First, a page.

The Man of the Stove: How Manly is Everyday Cooking?
I have a friend who takes on the task of cooking in his home that he shares with his wife, with a level of chauvinism not seen since the early 1960s. He himself is a bit of an idiosyncratic character to say the least, but he holds fast to the belief that his wife, or any other woman for that matter, has no place in (his) kitchen. Many of their friends find his insistence on being the designated cook to be something refreshing, if not remarkable, while others see it as an exclusionary tactic to demarcate the male terrain from the female terrain. For me, also a dedicated male home-chef for my family, I find his enthusiasm a little off putting, not to mention exclusionary, but can’t overlook the growing trend of man chefs working the domestic stove.
While there is no shortage of male rock star celebrity chefs out there mugging for the camera on various food shows, or just in their high profile downtown restaurant, the male home chef is somewhat of a new(ish) animal to be reckoned with. Since the 1960s, and the call to unchain women and housewives from the drudgery of the stove and sink, the rights to the kitchen has been somewhat up for grabs. Men who elect to be the designated cooks (and I am not talking about those vanity cooks that grill every once in a while or will only compose that dish that makes them look like an artist) who cook morning, afternoon and evening for their loved ones, are the new self-proclaimed heroes of the kitchen.
Much can be said about feminism paving the way for this pursuit, male posturing and ego, and the widening of the culinary world to involve elements of competition and personal achievement, but the fact is more men are home and more men are cooking, as is evidenced by the recent book, Man with a Pan edited by John Donohue. This collection of essays from men who cook (no surprise there) explores the culinary adventures of men, fathers, and working chefs who faithfully and frequently cook for their families. The book contains essays (and recipes) by such heavy hitters as novelist Stephan King and chef and restaurateur Mario Batali, but also has notable contributions from firefighter Josh Lomask and author Peter Kaminsky who writes about learning to cook for his two daughters.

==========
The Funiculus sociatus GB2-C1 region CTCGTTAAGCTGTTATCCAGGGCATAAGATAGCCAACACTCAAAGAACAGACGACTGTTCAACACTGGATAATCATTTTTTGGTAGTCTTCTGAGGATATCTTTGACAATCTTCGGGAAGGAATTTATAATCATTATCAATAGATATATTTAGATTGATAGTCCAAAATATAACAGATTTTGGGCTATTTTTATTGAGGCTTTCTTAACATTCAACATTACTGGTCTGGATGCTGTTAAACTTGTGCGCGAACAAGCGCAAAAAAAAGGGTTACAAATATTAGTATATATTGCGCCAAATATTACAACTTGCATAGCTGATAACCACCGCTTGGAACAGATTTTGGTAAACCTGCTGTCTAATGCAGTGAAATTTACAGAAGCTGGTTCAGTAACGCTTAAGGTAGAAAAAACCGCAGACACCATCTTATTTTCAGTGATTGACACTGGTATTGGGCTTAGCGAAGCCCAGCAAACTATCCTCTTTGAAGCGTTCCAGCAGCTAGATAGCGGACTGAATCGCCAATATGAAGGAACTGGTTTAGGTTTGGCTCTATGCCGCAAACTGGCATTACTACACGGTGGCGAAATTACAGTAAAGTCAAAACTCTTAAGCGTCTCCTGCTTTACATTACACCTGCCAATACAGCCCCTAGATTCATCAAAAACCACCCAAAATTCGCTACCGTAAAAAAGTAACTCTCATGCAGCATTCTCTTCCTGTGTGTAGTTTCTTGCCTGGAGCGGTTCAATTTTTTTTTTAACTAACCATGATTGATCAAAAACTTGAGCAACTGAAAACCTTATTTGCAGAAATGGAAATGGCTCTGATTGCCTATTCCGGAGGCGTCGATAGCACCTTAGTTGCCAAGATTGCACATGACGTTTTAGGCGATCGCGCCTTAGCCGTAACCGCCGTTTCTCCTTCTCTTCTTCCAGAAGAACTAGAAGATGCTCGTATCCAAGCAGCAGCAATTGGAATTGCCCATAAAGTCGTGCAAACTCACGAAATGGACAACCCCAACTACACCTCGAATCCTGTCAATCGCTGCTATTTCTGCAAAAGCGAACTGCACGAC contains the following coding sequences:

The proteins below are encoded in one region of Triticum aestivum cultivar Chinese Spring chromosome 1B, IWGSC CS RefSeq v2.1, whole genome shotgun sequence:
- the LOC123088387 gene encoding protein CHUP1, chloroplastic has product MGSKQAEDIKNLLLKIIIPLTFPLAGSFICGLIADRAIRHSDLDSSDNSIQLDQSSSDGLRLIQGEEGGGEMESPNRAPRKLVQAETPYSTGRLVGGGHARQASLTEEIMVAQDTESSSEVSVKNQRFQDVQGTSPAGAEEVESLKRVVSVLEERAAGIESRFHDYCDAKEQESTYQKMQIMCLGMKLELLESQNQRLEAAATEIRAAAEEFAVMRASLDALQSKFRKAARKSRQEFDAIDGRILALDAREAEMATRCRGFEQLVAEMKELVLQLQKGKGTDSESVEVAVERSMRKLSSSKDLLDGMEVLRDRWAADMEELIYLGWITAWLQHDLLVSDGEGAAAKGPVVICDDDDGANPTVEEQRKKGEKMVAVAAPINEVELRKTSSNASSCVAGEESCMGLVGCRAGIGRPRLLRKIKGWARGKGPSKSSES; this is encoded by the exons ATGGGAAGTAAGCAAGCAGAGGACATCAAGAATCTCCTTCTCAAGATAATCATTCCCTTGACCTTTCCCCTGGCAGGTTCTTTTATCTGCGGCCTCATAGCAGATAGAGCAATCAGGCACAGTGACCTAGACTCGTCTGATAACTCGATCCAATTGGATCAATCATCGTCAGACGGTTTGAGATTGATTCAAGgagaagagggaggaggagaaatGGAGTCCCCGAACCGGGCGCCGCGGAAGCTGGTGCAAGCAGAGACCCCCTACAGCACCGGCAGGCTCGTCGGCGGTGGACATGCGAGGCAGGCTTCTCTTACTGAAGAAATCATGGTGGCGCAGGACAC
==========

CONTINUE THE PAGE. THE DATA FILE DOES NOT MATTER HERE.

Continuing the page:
Beyond stunt cooking and macho pursuits, like whole pig roasts and shucking 20 dozen oysters with a hunting knife, these man chefs are doing, not women’s work, but just the elemental work that is feeding and providing for a family, that was for much too long seen as gender specific and menial. Are you one of these guys? If so, what (besides food) do you get out of the experience? Do you live with one of these many chefs? Is it as great as it sounds or kind of a beneficial curse? What gets you into the kitchen and what keeps you miles away from ever putting on an apron?
Man with a Pan: Dads Who Cook